Plans are underway for the rejuvenation of Stephenville's downtown locale.

"Usually when people talk about downtown revitalization, they are just thinking about the square," Mayor Kenny Weldon said.

But for Weldon and others calling for a new vision, the area encompasses a great deal more.

“We can define the downtown area we are addressing as going from Tarleton on the west to the hospital on the north to Washington Street bridge on the east to the park on the south,” he explained.

And tied securely to the enterprise is the ambitious task of augmenting the river walk and adding to its aesthetic appeal.

Stephenville has often surprised people on the outside with its community spirit and Herculean efforts to support one another. The resolve to improve the park system and revitalize the downtown area is no different from any other endeavor Stephenville has set its sights upon.

“They don't call us the City of Champions for nothing,” Keep Stephenville Beautiful's Metta Collier said.

Monday brought some exciting news to Collier and other members of the team seeking to nab a grant offered by the National Parks Service.

“When the lady from the National Parks Services called, she told me the agency's director, who has had that position for 18 years, has never seen a grant turned in with 23 support letters,” Collier said. “Only three are required.”

Collier, Weldon and local business woman, Michele Dunkerley, were scrupulous in ensuring the community was on board with their proposals.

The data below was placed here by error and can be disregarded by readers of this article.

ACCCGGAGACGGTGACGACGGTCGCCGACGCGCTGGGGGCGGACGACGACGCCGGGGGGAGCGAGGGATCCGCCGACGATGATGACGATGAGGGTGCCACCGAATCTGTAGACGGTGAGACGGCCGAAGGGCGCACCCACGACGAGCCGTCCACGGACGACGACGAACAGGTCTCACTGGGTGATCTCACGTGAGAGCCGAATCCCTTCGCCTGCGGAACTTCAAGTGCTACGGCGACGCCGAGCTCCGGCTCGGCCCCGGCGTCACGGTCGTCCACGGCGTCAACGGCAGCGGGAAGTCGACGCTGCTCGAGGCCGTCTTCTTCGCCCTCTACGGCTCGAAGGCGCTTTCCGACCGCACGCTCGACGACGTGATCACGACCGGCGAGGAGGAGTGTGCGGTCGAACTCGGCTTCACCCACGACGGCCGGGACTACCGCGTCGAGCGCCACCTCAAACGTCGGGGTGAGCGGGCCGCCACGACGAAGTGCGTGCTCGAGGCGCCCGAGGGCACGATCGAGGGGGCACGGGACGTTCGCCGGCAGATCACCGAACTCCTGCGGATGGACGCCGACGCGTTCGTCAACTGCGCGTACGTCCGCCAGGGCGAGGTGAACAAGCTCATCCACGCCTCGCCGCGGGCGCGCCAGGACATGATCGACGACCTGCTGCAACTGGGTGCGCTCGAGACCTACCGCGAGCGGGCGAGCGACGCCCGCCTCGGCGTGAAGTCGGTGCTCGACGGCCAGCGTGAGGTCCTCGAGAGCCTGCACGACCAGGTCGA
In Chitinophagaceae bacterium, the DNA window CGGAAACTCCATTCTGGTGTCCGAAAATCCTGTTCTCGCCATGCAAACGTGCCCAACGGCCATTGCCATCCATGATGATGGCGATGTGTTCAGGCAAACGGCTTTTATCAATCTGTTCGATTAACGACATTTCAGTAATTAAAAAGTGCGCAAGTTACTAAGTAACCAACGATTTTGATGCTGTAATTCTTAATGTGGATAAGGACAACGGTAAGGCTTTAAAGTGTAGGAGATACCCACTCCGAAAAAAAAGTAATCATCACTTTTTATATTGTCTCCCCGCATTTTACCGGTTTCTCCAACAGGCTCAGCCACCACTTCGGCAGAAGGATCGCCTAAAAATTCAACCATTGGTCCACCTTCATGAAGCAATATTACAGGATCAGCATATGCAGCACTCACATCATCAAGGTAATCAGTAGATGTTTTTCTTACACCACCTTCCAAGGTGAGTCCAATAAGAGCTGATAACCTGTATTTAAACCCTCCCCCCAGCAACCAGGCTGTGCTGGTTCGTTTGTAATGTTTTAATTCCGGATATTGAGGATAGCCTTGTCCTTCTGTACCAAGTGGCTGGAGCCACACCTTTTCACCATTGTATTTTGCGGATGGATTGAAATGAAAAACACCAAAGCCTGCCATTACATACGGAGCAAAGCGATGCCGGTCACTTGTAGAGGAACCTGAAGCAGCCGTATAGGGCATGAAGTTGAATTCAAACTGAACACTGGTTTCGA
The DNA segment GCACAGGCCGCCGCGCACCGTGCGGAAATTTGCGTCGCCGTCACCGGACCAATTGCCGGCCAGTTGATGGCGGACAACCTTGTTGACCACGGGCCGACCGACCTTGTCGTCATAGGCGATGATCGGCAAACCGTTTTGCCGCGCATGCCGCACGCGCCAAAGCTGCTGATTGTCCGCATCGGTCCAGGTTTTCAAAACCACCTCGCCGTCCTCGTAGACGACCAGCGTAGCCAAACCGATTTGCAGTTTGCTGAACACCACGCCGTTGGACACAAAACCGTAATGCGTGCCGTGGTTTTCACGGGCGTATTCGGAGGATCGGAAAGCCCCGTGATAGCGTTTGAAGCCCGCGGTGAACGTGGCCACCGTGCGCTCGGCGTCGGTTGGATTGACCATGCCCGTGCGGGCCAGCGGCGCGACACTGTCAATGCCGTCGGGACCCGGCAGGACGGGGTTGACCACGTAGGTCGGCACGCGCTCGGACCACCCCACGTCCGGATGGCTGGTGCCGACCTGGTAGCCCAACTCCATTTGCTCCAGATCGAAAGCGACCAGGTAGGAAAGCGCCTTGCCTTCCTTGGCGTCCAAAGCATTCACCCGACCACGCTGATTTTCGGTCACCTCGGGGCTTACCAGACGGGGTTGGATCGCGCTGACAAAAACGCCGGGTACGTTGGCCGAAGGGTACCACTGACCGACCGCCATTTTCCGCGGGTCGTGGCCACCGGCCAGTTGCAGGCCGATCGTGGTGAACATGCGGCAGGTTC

A glance at the list of individuals and entities that sent in letters of support is testament to the backing the grant writers had at their disposal. City, county and educational leaders lent their voices in favor of the project by penning those 23 missives.

“I can't give one person credit for this,” Collier said. “It has been a community effort with the city, the county and the Chamber of Commerce all working together.”

The grant allows for the National Park Service's provision of assistance and expertise for one year, leading the community in the direction necessary to get the phases of the river project accomplished.

While the grant does not allocate money to its recipients, it does offer something even more important.

“This is truly a big deal,” Collier said. “The clout the National Parks Service carries will help us to get funds and make this reality. Their support is a huge factor. It's like opening the door for us with a really large door knob.”

Dunkerly and Weldon worked together to draft the grant, editing and revising it numerous times before submitting it.

“We had five weeks to pull it all together,” Dunkerley said. “And there was immediate response. We really just built on what Metta spearheaded with last summer's community wide work of cleaning up the Bosque.”

It was to be a whirlwind experience, and the success of the grant drive caught the group off guard.

“We are like the dogs that caught the bus,” Dunkerley said with a laugh. “It's like we were chasing after a bus, looked up and realized we had caught it. We were just out there, yipping around, and all of sudden we've caught this huge thing.”

While no one was willing to be acknowledged for being the driving force in the effort, Dunkerley was quick to sing the praises of her cohorts.

“With that dream team we can get anything done,” she said. “The sky is truly the limit.”

For more information about the exciting plans for park revitalization, see Tuesday's edition of the Empire-Tribune.